It took quite a long time to get to this point and finding a sponsor within the hospital system was painfully slow. (for the most part it seemed like nothing would ever happen) Now with the application having passed the rigors of the credentialing department, things have begun to move swiftly.

So I am doing my homework, trying to get up to speed and learn as much of the ropes before hand, that I can.

Thanks Again,
Simon

March 15, 2013
6:21 am
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Anna Kelly
Atlanta GA
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Don't sign a no-compete clause and don't use moxa in the hospital, or try to sell herbs there.

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Simon Cairns
March 15, 2013
2:40 pm
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Kelly Hora
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Simon - I have contracted as an acupuncturist providing treatments for cancer patients in the outpatient clinic for three years, the program has been in place for 7.

If you can cultivate some enthusiasm for "winning over" the providers, administrators, schedulers, wig makers, cafeteria cooks, candy stripers and anyone else you will get to interact with, then your job will be all the more fun and effective. We've recently experienced a dip in volume which prompted several early morning staff meeting visits by me, reminding people the who, what, when, where, and why for acupuncture services. What a great chance to make a personal connection, answer questions, and solicit real partnership in the whole process of helping patients find acupuncture. As with anything, this process of building relationships is paramount. We all want the best for our patients.

The hospital has its own unique culture, notably for me, one in which patients EXPECT care to be covered. Well, since acupuncture is NOT covered, then it has been great to go to these staff meetings and be very explicit that it is OK to tell patients that its an out of pocket expense. Its not a "dirty word" and that I need their help in connecting with patients so that they can find me, acupuncture and get some needed relief and support.

Anna's response was great - I am WAY behind on thank you notes and will get right to it.

March 18, 2013
5:33 pm
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Simon Cairns
South Carolina
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Hi Amy Jo,

I certainly remember meeting you, nice to re-connect with you here. I believe you had a great big dog with you (is my memory serving me right?) I also remember speaking to you about some "Lonny Jarrett" character, who seemed to me, to be too big for his boots and you setting me straight on that. (How right you were!) A couple of weeks ago I gave your number to someone looking for an acupuncturist in Charleston, SC. I got a note back the following day saying that you had moved to Boston. Hope all is well there with you.

Thanks for your thoughtful reply..."integrated medicine is the medicine of the future" that's true, although I never thought of it that way before.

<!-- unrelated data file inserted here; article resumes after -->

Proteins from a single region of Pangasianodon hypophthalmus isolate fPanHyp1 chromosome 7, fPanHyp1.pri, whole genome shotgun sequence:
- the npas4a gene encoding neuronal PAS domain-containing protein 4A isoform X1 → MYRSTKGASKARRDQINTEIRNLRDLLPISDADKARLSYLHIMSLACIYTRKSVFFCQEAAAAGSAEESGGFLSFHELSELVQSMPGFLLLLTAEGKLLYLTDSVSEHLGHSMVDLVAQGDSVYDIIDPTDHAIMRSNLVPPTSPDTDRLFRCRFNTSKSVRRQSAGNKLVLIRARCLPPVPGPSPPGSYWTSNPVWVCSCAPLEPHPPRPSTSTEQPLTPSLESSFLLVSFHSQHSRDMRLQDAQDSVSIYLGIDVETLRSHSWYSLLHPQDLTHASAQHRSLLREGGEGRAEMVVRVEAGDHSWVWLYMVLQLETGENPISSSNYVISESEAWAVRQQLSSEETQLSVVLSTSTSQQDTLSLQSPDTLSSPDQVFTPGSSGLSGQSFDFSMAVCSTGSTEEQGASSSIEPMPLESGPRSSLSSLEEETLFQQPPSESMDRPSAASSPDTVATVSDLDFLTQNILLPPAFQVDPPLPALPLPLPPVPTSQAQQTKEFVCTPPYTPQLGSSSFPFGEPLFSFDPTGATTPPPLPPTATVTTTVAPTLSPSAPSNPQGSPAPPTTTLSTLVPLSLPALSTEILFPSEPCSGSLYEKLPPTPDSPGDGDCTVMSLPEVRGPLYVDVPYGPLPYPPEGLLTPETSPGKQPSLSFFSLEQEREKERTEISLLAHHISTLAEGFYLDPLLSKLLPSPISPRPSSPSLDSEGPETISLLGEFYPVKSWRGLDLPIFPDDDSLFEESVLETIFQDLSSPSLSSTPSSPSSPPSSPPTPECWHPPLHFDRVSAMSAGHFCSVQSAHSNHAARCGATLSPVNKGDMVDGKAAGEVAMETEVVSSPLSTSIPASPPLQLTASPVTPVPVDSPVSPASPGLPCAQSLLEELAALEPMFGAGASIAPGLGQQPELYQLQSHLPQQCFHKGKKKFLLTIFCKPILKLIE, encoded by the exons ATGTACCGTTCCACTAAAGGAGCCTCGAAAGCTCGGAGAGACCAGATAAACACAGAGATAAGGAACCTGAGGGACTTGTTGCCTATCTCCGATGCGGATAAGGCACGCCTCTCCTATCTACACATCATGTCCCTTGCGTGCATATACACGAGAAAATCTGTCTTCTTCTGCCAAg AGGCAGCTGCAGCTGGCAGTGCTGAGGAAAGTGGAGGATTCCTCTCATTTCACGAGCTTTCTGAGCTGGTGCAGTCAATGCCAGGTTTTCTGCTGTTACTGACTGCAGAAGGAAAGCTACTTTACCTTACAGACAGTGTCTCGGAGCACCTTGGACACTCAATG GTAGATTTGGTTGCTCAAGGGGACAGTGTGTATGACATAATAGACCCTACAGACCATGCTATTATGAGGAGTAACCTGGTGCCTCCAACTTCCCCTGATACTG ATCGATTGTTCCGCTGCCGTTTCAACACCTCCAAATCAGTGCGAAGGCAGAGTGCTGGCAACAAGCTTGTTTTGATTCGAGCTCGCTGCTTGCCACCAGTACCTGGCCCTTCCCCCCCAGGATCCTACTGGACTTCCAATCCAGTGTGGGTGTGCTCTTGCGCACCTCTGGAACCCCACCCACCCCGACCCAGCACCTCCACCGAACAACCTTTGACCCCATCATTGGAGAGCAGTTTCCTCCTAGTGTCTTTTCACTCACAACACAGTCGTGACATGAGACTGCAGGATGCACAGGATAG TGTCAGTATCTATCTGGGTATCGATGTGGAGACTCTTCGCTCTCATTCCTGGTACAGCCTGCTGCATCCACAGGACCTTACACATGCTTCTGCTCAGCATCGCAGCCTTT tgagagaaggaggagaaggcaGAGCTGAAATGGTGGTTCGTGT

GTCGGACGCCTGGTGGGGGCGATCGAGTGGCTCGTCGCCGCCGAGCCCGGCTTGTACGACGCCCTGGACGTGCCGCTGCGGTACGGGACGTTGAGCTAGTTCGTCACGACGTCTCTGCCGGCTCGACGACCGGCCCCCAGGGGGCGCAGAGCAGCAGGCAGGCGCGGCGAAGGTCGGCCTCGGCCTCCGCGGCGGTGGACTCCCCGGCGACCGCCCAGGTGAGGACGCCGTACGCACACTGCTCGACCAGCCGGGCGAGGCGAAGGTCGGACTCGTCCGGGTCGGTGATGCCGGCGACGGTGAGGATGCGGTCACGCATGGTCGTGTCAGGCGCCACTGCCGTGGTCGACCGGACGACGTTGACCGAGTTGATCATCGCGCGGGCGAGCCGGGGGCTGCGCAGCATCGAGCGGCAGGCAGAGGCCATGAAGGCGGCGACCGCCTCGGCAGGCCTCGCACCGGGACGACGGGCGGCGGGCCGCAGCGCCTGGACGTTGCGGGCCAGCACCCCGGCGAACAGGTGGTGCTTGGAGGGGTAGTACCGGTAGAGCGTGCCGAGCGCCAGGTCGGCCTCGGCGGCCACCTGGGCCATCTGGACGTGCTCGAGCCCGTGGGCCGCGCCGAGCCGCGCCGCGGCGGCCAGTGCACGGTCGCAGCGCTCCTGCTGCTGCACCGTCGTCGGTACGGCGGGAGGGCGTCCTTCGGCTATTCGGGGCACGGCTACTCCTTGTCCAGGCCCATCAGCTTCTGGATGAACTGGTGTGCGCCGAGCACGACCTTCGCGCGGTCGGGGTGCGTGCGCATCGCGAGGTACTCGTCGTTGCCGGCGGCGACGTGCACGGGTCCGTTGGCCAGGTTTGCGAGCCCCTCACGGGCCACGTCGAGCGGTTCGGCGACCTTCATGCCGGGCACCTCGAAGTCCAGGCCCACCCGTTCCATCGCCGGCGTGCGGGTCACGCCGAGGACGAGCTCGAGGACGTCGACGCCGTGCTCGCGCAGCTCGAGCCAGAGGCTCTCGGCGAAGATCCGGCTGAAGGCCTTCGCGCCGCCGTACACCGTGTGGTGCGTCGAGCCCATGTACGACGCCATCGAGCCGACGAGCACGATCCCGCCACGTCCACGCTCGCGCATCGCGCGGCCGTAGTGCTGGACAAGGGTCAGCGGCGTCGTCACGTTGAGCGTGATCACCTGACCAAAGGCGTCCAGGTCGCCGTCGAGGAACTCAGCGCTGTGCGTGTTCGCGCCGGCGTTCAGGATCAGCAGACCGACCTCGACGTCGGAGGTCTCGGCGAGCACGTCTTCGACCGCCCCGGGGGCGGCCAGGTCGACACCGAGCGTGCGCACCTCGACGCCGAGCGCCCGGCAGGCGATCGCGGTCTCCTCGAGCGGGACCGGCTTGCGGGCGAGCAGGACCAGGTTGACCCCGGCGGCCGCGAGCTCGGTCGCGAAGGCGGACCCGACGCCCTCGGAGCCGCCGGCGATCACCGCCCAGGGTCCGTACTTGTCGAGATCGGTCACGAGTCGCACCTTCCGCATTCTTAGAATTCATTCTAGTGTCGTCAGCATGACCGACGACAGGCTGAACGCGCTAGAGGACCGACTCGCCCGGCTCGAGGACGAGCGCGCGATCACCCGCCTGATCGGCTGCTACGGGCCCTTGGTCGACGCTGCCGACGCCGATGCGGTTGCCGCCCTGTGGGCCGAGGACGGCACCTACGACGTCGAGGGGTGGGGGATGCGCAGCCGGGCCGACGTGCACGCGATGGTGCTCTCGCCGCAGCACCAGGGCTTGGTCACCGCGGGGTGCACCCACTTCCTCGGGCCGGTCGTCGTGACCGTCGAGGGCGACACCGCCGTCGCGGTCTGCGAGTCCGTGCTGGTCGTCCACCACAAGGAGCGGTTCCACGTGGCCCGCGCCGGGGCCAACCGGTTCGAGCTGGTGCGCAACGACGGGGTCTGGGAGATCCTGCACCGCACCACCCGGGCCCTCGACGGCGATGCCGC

"working at the edges" I am not familiar with this notion!

There are some fears or uncertainty around this for sure..perhaps under the heading "General Unknown" also some excitement mixed in there too. Good question....have to think about that!

Thanks,

March 18, 2013
5:36 pm
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Simon Cairns
South Carolina
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Kelly Hora said

Simon - I have contracted as an acupuncturist providing treatments for cancer patients in the outpatient clinic for three years, the program has been in place for 7.

If you can cultivate some enthusiasm for "winning over" the providers, administrators, schedulers, wig makers, cafeteria cooks, candy stripers and anyone else you will get to interact with, then your job will be all the more fun and effective. We've recently experienced a dip in volume which prompted several early morning staff meeting visits by me, reminding people the who, what, when, where, and why for acupuncture services. What a great chance to make a personal connection, answer questions, and solicit real partnership in the whole process of helping patients find acupuncture. As with anything, this process of building relationships is paramount. We all want the best for our patients.

The hospital has its own unique culture, notably for me, one in which patients EXPECT care to be covered. Well, since acupuncture is NOT covered, then it has been great to go to these staff meetings and be very explicit that it is OK to tell patients that its an out of pocket expense. Its not a "dirty word" and that I need their help in connecting with patients so that they can find me, acupuncture and get some needed relief and support.

Anna's response was great - I am WAY behind on thank you notes and will get right to it.

March 18, 2013
6:15 pm
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Simon Cairns
South Carolina
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Hi Kelly,

Somehow I just saved your message above..just getting the swing of how things work.

Any way, Thank You! The underlying feeling I get from your post is that an assertive, pro-active and uber-friendly approach is the way to go. Totally agree.
Are you the only acupuncturist there? Do you treat in-patients and staff for free and do you use computerised custom designed patient records that every one can understand?